This page accompanies our updated draft guidance for firms on mortgages and coronavirus. It contains draft information for consumers on dealing with financial difficulties during the coronavirus pandemic.
If you have taken a full or partial payment deferral to help you cope with the coronavirus (Covid-19) pandemic, or if the pandemic has affected your income, find out what you can do to help get back on track.
If you’re concerned about managing your money during coronavirus, there are some steps you can take to help.
Find out more about:
- understanding your financial situation
- steps you can take to manage your situation
- organisations that offer free help and advice
Understanding your financial situation
If you would find taking any of the steps difficult, a debt adviser can help. See below for organisations you can contact for help.
- If you are able to, you should work out how much your payments are and whether you have fallen behind on any of the payments you’ve agreed to make. To do this, you will need to make a list of all the organisations you make payments to.
- If you are coming to the end of a period of partial or full deferred payments, make sure you know what happens next. Consider contacting the organisations you make payments to, if you haven’t already agreed a way forward with them.
- Understand which of your debts are priority debts. Some debts will be more urgent than others, because the consequences of not paying them can be more serious than for other debts. These priority debts may include your:
- mortgage or rent
- council tax/ rates
- gas or electricity arrears
For more on this, see MoneyHelper's ‘How to prioritise your debts’ page.
Once you have prioritised your debts, you can work out a budget to understand how much money you will have available going forward to pay your commitments. You might wish to use a tool such as the MoneyHelper Budget Planner or a tool provided by a debt adviser.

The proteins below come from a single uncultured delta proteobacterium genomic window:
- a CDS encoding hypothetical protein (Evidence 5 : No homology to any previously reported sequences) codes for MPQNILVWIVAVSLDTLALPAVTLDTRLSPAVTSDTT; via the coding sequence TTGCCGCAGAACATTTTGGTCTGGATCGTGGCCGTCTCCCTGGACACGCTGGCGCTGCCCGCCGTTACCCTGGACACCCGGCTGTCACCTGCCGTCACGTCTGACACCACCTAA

Steps you can take to manage your situation
If you are worried about being able to make future payments, it’s important that you contact the organisations you make payments to and let them know.
They may be able to talk to you about options for changing how or when you pay.
If you can’t contact them by phone, consider writing to them or sending an email if you can.
- For more information on managing your money during and after the coronavirus pandemic, see the MoneyHelper page on Coronavirus and your money or contact MoneyHelper for help (see below for contact details).
- If you find it hard to keep up with payments, or if you are already having trouble managing your debts, you should seek free help and advice. Your rights and options depend on the type of agreement you have, and the law can be complex. However, you can get free independent help and advice from a number of organisations – see below for details.
Organisations that offer help and advice
You can contact a number of organisations for free, confidential and impartial debt advice.
MoneyHelper: For free, easy-to-use money tools, information and advice, visit www.moneyhelper.org.uk. You can also phone 0800 138 7777 to speak to a money expert, use typetalk at 18001 0800 915 4622, or add +44 7701 342744 to your WhatsApp to send a message.
Citizens Advice: For advice and information on debt and other topics, contact your local Citizens Advice or go to www.citizensadvice.org.uk.
Citizens Advice Scotland: For advice and information on debt and other topics, contact your local Citizens Advice Bureau, go to www.cas.org.uk, or call the Helpline on 0800 028 1456.
Citizens Advice Wales: If you live in Wales, visit www.citizensadvice.org.uk/wales, or you can call Advicelink on 03444 77 20 20 if you want to speak to someone about your debts. Calls cost the same as calls to landline numbers.
AdviceUK: Member centres offer debt advice including specialist advice for minority communities and people with disabilities. Visit www.adviceuk.org.uk
Christians Against Poverty (CAP): For free debt advice. Check post code coverage at www.capuk.org then call 0800 328 0006.
National Debtline: If you live in England, Wales or Scotland phone 0808 808 4000 or visit www.nationaldebtline.org for debt advice and information.
StepChange Debt Charity: For free debt advice throughout the UK phone 0800 138 1111 or visit www.stepchange.org.
Business Debtline: If you are self-employed or a small business owner, phone 0800 197 6026 or visit www.businessdebtline.org for debt advice and information.
Other useful organisations
Civil Legal Advice
You may get legal aid if your home is at risk. Check at www.gov.uk/civil-legal-advice or phone 0845 345 4345.
Financial Ombudsman Service
If you have a complaint that you can’t resolve with your lender, the Financial Ombudsman Service may be able to help – phone 0300 123 9123 or 0800 023 4567 or visit www.financial-ombudsman.org.uk.